• cicisbeo •
chee-chiz-bay-o • Hear it!
Part of Speech: Noun
Meaning: 1. (Obsolete but still fun) A knotted, decorative ribbon attached to the handle of a sword, walking cane, umbrella, fan, etc. 2. A cavalier servente of a married woman, a dangler about married women, a man who professionally accompanies married women or unprofessionally pursues them.
Notes: My recent blog on the glut of pejorative names for female lovers in the absence of such for men resulted in a surprising response. Ed Garvin suggested that we do have a pejorative word specifically for a male lover (aside from gigolo, which I conceded), so I made it today's Good Word. It is a word that has refused for ages to surrender its Italian plural cicisbei, pronounced [chee-cheez-bay-ee].
In Play: Even though I don't think this rarely used word damages my argument that we have more negative words for female than for male lovers, it is curious enough that I thought we would all enjoy it: "Armin, I saw that cicisbeo Phil Anders parked in front of your house while you were away in Mexico last week!" And we all thought Phil was a professional cicisbeo who only accompanied married women for their protection and with their husbands' consent.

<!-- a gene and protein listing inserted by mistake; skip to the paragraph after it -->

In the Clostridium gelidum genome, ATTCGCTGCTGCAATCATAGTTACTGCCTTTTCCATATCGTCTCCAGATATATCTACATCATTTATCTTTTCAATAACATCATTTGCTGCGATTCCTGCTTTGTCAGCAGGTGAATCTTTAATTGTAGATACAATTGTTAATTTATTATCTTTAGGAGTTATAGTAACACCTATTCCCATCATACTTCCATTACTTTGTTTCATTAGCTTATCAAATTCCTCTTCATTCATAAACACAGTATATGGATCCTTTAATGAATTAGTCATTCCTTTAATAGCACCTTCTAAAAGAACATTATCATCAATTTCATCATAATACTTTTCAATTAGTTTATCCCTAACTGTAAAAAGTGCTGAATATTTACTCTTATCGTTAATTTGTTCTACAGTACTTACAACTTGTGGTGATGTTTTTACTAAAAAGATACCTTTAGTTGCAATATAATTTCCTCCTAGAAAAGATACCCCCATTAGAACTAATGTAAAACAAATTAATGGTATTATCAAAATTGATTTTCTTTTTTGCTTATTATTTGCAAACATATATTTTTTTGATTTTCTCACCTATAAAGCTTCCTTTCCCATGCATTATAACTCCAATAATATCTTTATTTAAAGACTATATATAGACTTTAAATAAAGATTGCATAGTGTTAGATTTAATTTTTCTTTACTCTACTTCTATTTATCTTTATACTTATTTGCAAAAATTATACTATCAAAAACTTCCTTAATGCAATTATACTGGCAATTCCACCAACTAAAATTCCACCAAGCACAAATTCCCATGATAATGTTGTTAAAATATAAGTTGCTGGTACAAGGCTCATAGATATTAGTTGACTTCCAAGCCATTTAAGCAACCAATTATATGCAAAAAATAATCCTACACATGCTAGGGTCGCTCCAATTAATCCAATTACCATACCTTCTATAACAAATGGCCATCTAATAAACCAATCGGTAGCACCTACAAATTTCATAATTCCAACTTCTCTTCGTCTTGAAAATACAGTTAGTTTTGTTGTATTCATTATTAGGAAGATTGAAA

Word History: This word is such an esoteric one etymologists have paid it no attention. The pronunciation of CI as [chee] gives it away as an Italian word, maybe borrowed from French chiche beau "cute chickpea". The other hypothesis is that it came from a word in the Venetian dialect cici "women's chatter", but that would leave us with an inexplicable SBEO. I prefer the first one since beau is associated with boyfriends in some languages outside French. However, the long and short of it is, no one really knows. (Let's thank Ed Garvin for coming up with this curious old word and hope he didn't learn it from experience.)
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